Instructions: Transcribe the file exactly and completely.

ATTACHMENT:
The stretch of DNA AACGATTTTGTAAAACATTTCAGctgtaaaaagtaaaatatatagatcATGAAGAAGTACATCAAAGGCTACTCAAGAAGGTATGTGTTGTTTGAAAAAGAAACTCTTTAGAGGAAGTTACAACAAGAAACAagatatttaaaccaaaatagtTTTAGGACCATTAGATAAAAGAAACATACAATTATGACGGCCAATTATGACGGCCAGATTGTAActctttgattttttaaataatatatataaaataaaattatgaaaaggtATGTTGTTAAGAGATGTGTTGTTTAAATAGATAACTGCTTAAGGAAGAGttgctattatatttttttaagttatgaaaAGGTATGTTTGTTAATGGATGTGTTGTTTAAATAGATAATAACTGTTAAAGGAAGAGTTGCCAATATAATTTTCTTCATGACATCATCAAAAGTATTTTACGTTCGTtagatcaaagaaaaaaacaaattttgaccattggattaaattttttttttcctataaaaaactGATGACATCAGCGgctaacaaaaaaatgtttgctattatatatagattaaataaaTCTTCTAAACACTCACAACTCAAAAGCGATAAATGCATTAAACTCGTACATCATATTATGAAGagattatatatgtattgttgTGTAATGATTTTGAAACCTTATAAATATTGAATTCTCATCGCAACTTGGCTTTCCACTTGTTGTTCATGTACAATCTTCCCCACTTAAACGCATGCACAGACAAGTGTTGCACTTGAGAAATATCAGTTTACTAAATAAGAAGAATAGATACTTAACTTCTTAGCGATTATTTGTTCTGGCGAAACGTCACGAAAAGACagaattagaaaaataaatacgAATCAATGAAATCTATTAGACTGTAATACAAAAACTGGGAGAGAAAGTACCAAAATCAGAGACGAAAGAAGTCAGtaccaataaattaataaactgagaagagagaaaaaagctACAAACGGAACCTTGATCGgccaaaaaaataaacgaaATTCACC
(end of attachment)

The stretch of DNA AACGATTTTGTAAAACATTTCAGctgtaaaaagtaaaatatatagatcATGAAGAAGTACATCAAAGGCTACTCAAGAAGGTATGTGTTGTTTGAAAAAGAAACTCTTTAGAGGAAGTTACAACAAGAAACAagatatttaaaccaaaatagtTTTAGGACCATTAGATAAAAGAAACATACAATTATGACGGCCAATTATGACGGCCAGATTGTAActctttgattttttaaataatatatataaaataaaattatgaaaaggtATGTTGTTAAGAGATGTGTTGTTTAAATAGATAACTGCTTAAGGAAGAGttgctattatatttttttaagttatgaaaAGGTATGTTTGTTAATGGATGTGTTGTTTAAATAGATAATAACTGTTAAAGGAAGAGTTGCCAATATAATTTTCTTCATGACATCATCAAAAGTATTTTACGTTCGTtagatcaaagaaaaaaacaaattttgaccattggattaaattttttttttcctataaaaaactGATGACATCAGCGgctaacaaaaaaatgtttgctattatatatagattaaataaaTCTTCTAAACACTCACAACTCAAAAGCGATAAATGCATTAAACTCGTACATCATATTATGAAGagattatatatgtattgttgTGTAATGATTTTGAAACCTTATAAATATTGAATTCTCATCGCAACTTGGCTTTCCACTTGTTGTTCATGTACAATCTTCCCCACTTAAACGCATGCACAGACAAGTGTTGCACTTGAGAAATATCAGTTTACTAAATAAGAAGAATAGATACTTAACTTCTTAGCGATTATTTGTTCTGGCGAAACGTCACGAAAAGACagaattagaaaaataaatacgAATCAATGAAATCTATTAGACTGTAATACAAAAACTGGGAGAGAAAGTACCAAAATCAGAGACGAAAGAAGTCAGtaccaataaattaataaactgagaagagagaaaaaagctACAAACGGAACCTTGATCGgccaaaaaaataaacgaaATTCACC